My research team and I are enjoying exploring the many ways available at our disposal to share our scholarship. We know that creating a video trailer or writing a blog post about a publication isn’t a substitute for high-quality scholarship, but we are enthused at the opportunity to use new technologies to mobilize our research. What are some other ways that you have discovered to share your research with colleagues, students, and the broader public?
What do scholars share on social media? Like the jelly jars below, some topics shared/discussed are familiar. The center jelly nn the top row? I’ve seen many of those. A scholar sharing a link to a paper? I’ve seen many of those, too. Other jellies, and scholarly activities online, are more complex and require a closer look. The bottom right jelly? I’m not quite sure what to make of it. Some scholars disclose challenging professional and personal issues on social media. That’s what Bonnie Stewart and I set out to understand in a our paper Discreet Openness: Scholars’ Selective and Intentional Self-Disclosures Online. Popular literature tends to offer conflicting advice on this topic. Scholars are encouraged to share both personal and professional aspects of their self online, but at the same time they are advised to “watch what they say.” The empirical literature examining scholars’ online self-disclosures and the reasons for making these disclosures remains limited.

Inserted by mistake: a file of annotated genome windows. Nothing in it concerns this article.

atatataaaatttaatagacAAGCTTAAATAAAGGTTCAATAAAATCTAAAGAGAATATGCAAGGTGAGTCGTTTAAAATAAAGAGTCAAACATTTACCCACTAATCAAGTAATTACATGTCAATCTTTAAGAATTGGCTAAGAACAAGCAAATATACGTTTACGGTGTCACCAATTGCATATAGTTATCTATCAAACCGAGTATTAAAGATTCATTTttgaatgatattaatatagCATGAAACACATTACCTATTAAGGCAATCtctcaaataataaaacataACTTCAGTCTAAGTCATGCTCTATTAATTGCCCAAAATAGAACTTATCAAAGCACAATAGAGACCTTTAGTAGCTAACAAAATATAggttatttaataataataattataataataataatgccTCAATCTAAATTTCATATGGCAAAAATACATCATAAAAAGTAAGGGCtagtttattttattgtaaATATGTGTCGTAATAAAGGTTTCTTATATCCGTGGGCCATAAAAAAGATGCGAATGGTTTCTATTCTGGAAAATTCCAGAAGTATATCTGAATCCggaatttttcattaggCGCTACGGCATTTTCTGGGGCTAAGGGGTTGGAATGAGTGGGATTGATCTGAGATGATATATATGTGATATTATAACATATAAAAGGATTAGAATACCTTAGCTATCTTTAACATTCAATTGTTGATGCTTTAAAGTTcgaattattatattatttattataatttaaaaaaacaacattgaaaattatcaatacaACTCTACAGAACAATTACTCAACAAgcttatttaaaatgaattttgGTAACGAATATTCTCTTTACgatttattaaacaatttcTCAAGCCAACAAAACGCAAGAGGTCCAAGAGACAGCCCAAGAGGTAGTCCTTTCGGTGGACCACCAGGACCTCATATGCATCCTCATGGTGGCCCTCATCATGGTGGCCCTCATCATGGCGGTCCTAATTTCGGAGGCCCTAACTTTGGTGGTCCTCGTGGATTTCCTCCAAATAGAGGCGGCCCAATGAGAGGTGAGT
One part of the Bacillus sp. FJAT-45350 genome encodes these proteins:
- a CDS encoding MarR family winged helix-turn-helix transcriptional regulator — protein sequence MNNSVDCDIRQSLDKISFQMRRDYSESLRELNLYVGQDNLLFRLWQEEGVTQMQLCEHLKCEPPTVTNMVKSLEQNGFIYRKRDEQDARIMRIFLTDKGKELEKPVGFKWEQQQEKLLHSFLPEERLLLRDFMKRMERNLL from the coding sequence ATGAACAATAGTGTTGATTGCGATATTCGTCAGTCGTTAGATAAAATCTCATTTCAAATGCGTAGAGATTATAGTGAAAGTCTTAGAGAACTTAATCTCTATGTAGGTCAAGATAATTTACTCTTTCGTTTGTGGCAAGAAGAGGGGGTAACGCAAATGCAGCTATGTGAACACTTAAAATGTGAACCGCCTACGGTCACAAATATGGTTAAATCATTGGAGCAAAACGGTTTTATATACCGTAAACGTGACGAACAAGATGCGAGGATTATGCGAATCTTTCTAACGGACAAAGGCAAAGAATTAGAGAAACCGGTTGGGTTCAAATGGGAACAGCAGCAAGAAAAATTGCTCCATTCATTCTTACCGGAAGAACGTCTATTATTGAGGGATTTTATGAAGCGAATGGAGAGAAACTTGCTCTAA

DGJ_5184 – Jelly Jars by Dennis Jarvis
Research into emergent forms of scholarship focuses on academics’ use of technology for learning, teaching, and research. Very little attention has been paid in the literature to scholars’ uses of social media to disclose challenging personal and professional issues. This article addresses the identified gap in the literature and presents a qualitative investigation into the types of disclosures that 16 scholars made online and their reasons for doing so. Results identify wide-ranging personal and professional disclosures. Participants disclosed not only about academia-related issues but also about challenges pertaining to family, mental health, physical health, identity, and relationships. Some scholars disclosed as a way to grapple with challenges they faced; others disclosed tactically, sharing information for political rather than personal reasons. Yet others disclosed as a way to welcome care in their lives. In all instances, though, disclosures were selective, intentional, and approached with foresight.